The impacts of climate change will not be distributed evenly among the world's people, and the pursuit of clean water and fertile land and relief from rising sea levels and diastrous weather patterns is predicted to yield an historic wave of human migration. This report from the Word Bank will help you to understand the relationship between climate change and human migration; provides modeling and projects for climate migration within Sub-Saharan Africa, South Asia, and Latin America; and explains how climate migration can be managed to reduce undue hardship.
A follow-up to Groundswell: Preparing for Internal Climate Migration, this report from the World Bank uses scenario-based modeling to explain how climate change will push millions of people to migrate from East Asia and the Pacific, North Africa, and Eastern Europe and Central Asia. It will further build your understanding of how climate change impacts are shaping mobility trends, and highlights how far-sighted planning is needed to ensure sustainable development outcomes.
The Climate Change Playbook has 22 interactive games, or short exercises, you can use to help people in your organisation build their capacity for systems thinking and understand important facts and aspects of climate change. The instructions for each game also include a guided debrief and discussion questions.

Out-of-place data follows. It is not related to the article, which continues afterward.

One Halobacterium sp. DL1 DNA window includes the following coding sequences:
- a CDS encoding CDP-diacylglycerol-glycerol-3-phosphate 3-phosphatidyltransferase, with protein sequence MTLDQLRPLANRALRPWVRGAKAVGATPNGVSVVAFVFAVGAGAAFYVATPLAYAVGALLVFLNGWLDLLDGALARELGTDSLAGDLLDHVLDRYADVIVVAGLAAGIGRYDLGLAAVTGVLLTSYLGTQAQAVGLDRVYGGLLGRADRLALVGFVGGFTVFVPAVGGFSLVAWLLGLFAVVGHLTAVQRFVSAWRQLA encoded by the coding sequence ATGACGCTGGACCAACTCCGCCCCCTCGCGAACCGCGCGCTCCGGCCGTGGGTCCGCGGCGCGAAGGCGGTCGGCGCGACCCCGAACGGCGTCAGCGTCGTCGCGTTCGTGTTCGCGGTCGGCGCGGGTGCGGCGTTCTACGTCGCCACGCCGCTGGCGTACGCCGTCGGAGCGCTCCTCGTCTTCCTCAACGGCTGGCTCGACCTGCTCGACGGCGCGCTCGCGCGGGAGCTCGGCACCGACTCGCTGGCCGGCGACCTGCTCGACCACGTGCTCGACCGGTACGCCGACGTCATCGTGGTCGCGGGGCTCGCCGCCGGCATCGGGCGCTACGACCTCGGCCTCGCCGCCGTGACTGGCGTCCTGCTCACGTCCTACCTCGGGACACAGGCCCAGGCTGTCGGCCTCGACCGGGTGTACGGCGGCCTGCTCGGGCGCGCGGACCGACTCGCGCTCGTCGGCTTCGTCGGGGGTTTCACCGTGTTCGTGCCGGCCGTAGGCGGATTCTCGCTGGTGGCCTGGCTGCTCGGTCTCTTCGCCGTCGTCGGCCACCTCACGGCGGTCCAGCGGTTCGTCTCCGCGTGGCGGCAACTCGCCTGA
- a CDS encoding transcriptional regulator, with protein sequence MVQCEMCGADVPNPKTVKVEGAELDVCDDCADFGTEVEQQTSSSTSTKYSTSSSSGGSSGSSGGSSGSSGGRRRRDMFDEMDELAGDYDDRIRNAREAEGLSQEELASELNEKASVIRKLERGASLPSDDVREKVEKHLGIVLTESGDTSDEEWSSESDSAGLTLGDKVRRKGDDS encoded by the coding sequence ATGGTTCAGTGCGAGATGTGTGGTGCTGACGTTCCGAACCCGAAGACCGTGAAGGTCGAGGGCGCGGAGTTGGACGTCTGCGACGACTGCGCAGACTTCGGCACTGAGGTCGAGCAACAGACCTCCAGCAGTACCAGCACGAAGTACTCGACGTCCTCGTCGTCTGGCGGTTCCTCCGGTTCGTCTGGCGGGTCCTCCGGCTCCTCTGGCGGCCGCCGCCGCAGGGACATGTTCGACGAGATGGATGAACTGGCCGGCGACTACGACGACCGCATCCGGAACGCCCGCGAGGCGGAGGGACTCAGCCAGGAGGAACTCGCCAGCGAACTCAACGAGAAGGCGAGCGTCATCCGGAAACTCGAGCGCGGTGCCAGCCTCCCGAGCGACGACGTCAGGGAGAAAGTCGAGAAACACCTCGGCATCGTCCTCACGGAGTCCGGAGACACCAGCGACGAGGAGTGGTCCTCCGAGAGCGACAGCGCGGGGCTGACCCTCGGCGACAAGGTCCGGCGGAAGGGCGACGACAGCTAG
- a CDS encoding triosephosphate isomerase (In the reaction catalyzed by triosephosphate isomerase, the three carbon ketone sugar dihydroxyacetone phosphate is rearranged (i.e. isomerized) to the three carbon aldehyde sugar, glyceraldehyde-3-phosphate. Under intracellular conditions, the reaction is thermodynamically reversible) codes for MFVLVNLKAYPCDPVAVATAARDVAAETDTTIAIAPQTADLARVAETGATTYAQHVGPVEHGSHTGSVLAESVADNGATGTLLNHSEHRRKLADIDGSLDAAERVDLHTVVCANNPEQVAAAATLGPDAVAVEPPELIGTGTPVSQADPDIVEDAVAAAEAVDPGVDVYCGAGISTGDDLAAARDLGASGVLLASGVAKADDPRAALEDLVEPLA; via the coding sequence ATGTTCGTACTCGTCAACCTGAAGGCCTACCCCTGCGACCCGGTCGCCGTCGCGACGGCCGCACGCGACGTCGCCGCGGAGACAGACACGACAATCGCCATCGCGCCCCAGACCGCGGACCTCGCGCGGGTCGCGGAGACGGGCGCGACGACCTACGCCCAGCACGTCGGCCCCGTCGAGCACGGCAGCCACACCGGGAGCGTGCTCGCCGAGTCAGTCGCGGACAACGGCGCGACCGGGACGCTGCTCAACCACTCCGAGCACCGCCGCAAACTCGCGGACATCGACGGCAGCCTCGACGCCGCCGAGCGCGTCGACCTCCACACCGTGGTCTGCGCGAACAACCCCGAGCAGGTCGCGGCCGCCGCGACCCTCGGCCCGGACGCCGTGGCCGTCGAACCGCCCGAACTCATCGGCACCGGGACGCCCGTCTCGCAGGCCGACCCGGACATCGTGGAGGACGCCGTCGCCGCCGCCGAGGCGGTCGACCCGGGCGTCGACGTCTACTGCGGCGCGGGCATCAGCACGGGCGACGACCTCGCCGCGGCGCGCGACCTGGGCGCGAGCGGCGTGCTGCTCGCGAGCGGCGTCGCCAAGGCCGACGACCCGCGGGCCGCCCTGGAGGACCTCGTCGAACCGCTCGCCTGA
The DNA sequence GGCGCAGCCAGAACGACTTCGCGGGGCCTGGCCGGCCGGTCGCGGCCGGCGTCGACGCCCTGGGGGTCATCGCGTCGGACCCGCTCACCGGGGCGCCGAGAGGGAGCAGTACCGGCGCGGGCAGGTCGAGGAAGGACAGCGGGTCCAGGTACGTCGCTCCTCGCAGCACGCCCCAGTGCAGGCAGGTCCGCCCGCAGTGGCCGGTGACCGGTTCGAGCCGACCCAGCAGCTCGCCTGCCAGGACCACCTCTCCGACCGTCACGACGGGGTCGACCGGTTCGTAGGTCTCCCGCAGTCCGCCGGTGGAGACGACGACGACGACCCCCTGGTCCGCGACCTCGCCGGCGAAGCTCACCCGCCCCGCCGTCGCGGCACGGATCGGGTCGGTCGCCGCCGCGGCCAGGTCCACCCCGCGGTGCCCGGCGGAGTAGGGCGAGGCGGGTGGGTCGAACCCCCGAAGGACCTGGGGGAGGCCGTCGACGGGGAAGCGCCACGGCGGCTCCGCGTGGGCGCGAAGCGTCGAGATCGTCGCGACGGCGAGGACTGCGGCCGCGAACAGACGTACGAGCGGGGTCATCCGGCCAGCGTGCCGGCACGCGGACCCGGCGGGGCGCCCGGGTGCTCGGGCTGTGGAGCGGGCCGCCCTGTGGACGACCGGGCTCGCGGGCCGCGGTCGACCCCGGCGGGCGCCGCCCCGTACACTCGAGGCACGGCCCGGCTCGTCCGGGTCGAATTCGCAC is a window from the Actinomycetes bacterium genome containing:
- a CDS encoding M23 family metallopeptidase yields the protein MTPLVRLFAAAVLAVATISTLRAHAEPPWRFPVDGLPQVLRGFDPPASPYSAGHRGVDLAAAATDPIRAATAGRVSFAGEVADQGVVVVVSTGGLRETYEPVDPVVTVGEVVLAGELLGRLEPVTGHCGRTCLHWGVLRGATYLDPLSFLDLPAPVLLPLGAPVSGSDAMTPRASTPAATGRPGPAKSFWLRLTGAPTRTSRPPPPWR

The Climate Action Tracker (CAT) is an independent scientific research group that tracks climate action and measures it against the globally agreed Paris Agreement aim of "holding warming well below 2°C, and pursuing efforts to limit warming to 1.5°C." A collaboration of two organisations, Climate Analytics and NewClimate Institute, the CAT engages in a wide range of activities for the benefit of advancing climate change education and action, including quantifying and evaluating climate change mitigation targets, policies, pledges, and initiatives; determining likely temperature increases during the 21st century using the MAGICC climate model; developing sectoral analysis to illustrate required pathways for meeting the global temperature goals; and more. This is an excellent source of information on climate trajectories and the emissions gap, and for understanding climate governance at the national level.